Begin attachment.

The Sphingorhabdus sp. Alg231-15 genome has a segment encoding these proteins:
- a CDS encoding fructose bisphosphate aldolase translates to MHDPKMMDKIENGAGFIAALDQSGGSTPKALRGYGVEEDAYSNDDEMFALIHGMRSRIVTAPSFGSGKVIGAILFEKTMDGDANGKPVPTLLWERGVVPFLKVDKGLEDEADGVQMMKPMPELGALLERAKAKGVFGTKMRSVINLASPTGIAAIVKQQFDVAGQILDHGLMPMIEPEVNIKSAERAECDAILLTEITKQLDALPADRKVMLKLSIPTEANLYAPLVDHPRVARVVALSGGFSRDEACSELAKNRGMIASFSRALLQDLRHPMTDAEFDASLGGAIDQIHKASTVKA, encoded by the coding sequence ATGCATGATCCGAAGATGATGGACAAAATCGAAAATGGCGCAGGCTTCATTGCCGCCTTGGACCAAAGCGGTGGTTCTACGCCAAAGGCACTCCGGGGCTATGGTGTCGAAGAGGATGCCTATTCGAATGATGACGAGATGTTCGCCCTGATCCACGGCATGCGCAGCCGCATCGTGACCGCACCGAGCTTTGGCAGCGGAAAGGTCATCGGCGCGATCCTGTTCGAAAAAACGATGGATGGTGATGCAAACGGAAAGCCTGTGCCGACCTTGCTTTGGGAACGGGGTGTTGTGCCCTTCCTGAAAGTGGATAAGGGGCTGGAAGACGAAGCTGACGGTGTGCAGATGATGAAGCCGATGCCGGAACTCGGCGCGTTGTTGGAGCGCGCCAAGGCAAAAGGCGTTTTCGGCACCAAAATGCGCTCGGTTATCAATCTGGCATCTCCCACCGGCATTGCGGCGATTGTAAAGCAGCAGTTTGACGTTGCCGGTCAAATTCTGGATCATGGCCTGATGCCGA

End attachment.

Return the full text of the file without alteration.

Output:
The Sphingorhabdus sp. Alg231-15 genome has a segment encoding these proteins:
- a CDS encoding fructose bisphosphate aldolase translates to MHDPKMMDKIENGAGFIAALDQSGGSTPKALRGYGVEEDAYSNDDEMFALIHGMRSRIVTAPSFGSGKVIGAILFEKTMDGDANGKPVPTLLWERGVVPFLKVDKGLEDEADGVQMMKPMPELGALLERAKAKGVFGTKMRSVINLASPTGIAAIVKQQFDVAGQILDHGLMPMIEPEVNIKSAERAECDAILLTEITKQLDALPADRKVMLKLSIPTEANLYAPLVDHPRVARVVALSGGFSRDEACSELAKNRGMIASFSRALLQDLRHPMTDAEFDASLGGAIDQIHKASTVKA, encoded by the coding sequence ATGCATGATCCGAAGATGATGGACAAAATCGAAAATGGCGCAGGCTTCATTGCCGCCTTGGACCAAAGCGGTGGTTCTACGCCAAAGGCACTCCGGGGCTATGGTGTCGAAGAGGATGCCTATTCGAATGATGACGAGATGTTCGCCCTGATCCACGGCATGCGCAGCCGCATCGTGACCGCACCGAGCTTTGGCAGCGGAAAGGTCATCGGCGCGATCCTGTTCGAAAAAACGATGGATGGTGATGCAAACGGAAAGCCTGTGCCGACCTTGCTTTGGGAACGGGGTGTTGTGCCCTTCCTGAAAGTGGATAAGGGGCTGGAAGACGAAGCTGACGGTGTGCAGATGATGAAGCCGATGCCGGAACTCGGCGCGTTGTTGGAGCGCGCCAAGGCAAAAGGCGTTTTCGGCACCAAAATGCGCTCGGTTATCAATCTGGCATCTCCCACCGGCATTGCGGCGATTGTAAAGCAGCAGTTTGACGTTGCCGGTCAAATTCTGGATCATGGCCTGATGCCGA